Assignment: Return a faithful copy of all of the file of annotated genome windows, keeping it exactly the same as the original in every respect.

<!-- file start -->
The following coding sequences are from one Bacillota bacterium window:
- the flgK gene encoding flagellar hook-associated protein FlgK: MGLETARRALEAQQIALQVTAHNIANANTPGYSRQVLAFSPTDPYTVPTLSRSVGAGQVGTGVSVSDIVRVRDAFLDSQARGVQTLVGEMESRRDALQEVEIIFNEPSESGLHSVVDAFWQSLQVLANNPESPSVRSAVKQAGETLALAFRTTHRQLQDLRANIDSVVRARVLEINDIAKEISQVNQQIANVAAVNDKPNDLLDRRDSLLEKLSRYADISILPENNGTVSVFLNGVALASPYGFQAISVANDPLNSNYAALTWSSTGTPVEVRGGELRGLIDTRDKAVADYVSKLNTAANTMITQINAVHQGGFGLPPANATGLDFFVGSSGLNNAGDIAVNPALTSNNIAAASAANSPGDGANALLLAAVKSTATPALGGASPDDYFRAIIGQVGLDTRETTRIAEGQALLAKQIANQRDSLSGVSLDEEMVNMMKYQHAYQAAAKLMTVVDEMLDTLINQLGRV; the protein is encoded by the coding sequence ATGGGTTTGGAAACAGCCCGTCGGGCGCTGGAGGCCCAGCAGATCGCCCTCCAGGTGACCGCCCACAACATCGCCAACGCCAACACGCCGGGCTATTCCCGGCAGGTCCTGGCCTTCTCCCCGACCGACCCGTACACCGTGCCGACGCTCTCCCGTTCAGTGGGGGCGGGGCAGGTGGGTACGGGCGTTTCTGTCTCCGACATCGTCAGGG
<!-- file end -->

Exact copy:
The following coding sequences are from one Bacillota bacterium window:
- the flgK gene encoding flagellar hook-associated protein FlgK: MGLETARRALEAQQIALQVTAHNIANANTPGYSRQVLAFSPTDPYTVPTLSRSVGAGQVGTGVSVSDIVRVRDAFLDSQARGVQTLVGEMESRRDALQEVEIIFNEPSESGLHSVVDAFWQSLQVLANNPESPSVRSAVKQAGETLALAFRTTHRQLQDLRANIDSVVRARVLEINDIAKEISQVNQQIANVAAVNDKPNDLLDRRDSLLEKLSRYADISILPENNGTVSVFLNGVALASPYGFQAISVANDPLNSNYAALTWSSTGTPVEVRGGELRGLIDTRDKAVADYVSKLNTAANTMITQINAVHQGGFGLPPANATGLDFFVGSSGLNNAGDIAVNPALTSNNIAAASAANSPGDGANALLLAAVKSTATPALGGASPDDYFRAIIGQVGLDTRETTRIAEGQALLAKQIANQRDSLSGVSLDEEMVNMMKYQHAYQAAAKLMTVVDEMLDTLINQLGRV; the protein is encoded by the coding sequence ATGGGTTTGGAAACAGCCCGTCGGGCGCTGGAGGCCCAGCAGATCGCCCTCCAGGTGACCGCCCACAACATCGCCAACGCCAACACGCCGGGCTATTCCCGGCAGGTCCTGGCCTTCTCCCCGACCGACCCGTACACCGTGCCGACGCTCTCCCGTTCAGTGGGGGCGGGGCAGGTGGGTACGGGCGTTTCTGTCTCCGACATCGTCAGGG